He also said the Central Puget Sound area should be prepared for more school closures, beyond the two to five days it takes to clean facilities.
Commissioner Suzi LeVine of the Employment Security Department shared news about emergency rules related to unemployment insurance.
Unemployment insurance is a last resort, "But it is a great support system for our safety net," she said.
She also mentioned paid family and medical leave, workers compensation and shared work and standby programs as options. Certain fees related to these programs have been waived, and eligibility expanded. For example, workers will be able to receive unemployment benefits if an employer needs to shut down over the outbreak. Click here to read more.
Erica Dial of AWB's Grassroots Alliance asked the first question. Dial, CEO of the Maple Valley Black Diamond Chamber of Commerce, said most of her members are small businesses, and some have had events cancelled already.
"What will the state do to help those small business owners?" she asked the governor.
Inslee discussed new federal and state appropriations that have been allocated to help fight the outbreak.
"We're going to look at what we can do with the federal dollars that have been appropriated by the Congress, and make sure that we have federal Small Business Administration disaster loans, bridge loans available," he said.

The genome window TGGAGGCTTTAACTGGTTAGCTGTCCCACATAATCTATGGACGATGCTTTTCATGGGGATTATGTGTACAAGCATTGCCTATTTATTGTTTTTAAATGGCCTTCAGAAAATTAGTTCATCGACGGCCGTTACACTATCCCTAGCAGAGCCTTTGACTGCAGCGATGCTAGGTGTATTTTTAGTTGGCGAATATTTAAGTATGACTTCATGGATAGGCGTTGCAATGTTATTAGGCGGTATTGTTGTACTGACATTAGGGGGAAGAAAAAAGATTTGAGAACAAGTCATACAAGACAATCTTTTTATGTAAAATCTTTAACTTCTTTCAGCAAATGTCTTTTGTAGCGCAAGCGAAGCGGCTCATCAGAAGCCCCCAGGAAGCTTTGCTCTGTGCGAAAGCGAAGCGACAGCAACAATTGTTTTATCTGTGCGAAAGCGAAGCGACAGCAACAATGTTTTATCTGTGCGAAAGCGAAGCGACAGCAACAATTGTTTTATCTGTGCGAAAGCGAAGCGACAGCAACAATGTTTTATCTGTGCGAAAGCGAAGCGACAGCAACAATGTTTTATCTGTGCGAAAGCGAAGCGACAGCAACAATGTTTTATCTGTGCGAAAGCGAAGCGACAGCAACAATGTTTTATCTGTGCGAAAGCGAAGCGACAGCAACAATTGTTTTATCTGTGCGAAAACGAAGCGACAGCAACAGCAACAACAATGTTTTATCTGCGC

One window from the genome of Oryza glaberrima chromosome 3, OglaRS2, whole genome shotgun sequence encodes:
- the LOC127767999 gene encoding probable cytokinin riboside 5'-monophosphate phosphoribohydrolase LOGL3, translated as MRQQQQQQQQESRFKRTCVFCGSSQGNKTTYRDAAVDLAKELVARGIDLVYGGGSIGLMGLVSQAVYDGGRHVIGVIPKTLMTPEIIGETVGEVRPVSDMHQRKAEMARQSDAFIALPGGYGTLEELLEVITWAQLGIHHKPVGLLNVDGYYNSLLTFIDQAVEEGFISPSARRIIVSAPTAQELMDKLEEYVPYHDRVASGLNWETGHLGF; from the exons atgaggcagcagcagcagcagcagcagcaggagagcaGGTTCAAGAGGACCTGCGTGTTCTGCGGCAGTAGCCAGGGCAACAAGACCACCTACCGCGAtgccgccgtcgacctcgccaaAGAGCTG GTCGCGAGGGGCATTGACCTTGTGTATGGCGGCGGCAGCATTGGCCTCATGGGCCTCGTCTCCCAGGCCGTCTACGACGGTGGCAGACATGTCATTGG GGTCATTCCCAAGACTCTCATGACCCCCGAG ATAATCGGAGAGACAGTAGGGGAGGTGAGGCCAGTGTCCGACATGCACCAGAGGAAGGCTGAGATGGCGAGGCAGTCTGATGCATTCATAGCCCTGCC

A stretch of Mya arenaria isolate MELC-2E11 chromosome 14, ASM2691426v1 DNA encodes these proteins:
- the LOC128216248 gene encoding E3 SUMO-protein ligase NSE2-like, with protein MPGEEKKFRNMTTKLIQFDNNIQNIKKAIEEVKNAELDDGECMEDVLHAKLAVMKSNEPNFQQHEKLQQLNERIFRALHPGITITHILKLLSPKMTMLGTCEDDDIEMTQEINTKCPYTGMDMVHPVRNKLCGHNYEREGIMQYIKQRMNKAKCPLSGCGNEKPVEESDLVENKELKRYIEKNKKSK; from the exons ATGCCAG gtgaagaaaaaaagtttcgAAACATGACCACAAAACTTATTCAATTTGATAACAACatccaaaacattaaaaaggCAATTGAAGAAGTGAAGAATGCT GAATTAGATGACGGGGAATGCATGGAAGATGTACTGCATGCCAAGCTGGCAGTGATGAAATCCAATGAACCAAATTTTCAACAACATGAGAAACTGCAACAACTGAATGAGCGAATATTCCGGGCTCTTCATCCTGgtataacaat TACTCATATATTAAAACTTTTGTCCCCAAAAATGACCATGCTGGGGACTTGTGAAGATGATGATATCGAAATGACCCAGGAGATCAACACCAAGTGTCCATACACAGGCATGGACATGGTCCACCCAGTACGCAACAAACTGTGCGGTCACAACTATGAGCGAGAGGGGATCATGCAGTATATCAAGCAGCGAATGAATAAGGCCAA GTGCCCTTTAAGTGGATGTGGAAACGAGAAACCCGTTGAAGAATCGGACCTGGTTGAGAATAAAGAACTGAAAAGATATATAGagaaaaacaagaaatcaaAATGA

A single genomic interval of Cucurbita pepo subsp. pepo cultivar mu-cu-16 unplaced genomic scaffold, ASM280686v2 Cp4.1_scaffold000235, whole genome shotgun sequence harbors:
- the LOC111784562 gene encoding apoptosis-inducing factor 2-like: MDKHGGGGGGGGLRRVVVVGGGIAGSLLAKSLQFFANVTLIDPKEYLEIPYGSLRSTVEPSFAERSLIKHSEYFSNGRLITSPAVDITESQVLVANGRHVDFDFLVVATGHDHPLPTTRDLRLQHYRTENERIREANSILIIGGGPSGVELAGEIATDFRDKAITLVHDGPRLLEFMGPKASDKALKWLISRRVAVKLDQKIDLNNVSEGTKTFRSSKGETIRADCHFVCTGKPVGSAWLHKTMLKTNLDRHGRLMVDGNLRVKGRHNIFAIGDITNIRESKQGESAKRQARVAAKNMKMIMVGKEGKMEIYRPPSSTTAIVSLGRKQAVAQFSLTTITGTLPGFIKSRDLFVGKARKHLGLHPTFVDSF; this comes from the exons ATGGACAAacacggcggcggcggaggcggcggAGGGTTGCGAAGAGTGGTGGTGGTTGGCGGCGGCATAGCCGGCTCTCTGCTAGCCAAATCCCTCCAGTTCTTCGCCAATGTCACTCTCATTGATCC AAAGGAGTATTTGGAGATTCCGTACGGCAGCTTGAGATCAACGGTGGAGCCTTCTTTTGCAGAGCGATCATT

Inslee also noted that the Washington Legislature acted quickly by passing a $100 million appropriation for a variety of uses.
"Those uses have yet to be specifically identified," Inslee said.
That money could involve some small business assistance, but he did note the need to prioritize much of it for medical, life and safety issues.
The "long and short of it is, we will look, can't guarantee it, and I understand the difficulty that the economy is going to…experience here, particularly small business people."
Inslee also said the state has created a business advisory group, and that he welcomes employer input.
"If you can suggest what your needs are, that will help us figure out the way to help you," Inslee said.
"The honest situation is, we are going to have major, major economic dislocation as a result of this epidemic, no matter what we do," Inslee said. "It's just a reality. And that's hard to recognize, but it is a real thing. And the single most important thing I can do for small business is to slow down this epidemic."
AWB Institute Board Chair Tim Schauer asked about school closures, noting the impact that has on the workforce and employers.
"There's more information that we have received in the last 48 hours indicating that children are transmitters in schools," Inslee said. Therefore, reducing their transmission rate could be accomplished by closing schools. However, any decision to do so would likely focus on the areas most impacted, and he said he's not contemplating a statewide closure at this time. He also said he's in close consultation with Reykdal and scientists about the issue.
Inslee also took a moment to thank employers who have responded to the crisis. Many employers are allowing staff to work from home, and companies like Amazon and Microsoft continue to pay their hourly support staff even as the need for their services has dropped, since so many workers are away from the company's campuses.
"We see a lot of businesses trying to ameliorate the cash flow problems of their employees and customers, and I just want to thank you for doing that, to be able to really pitch in," Inslee said.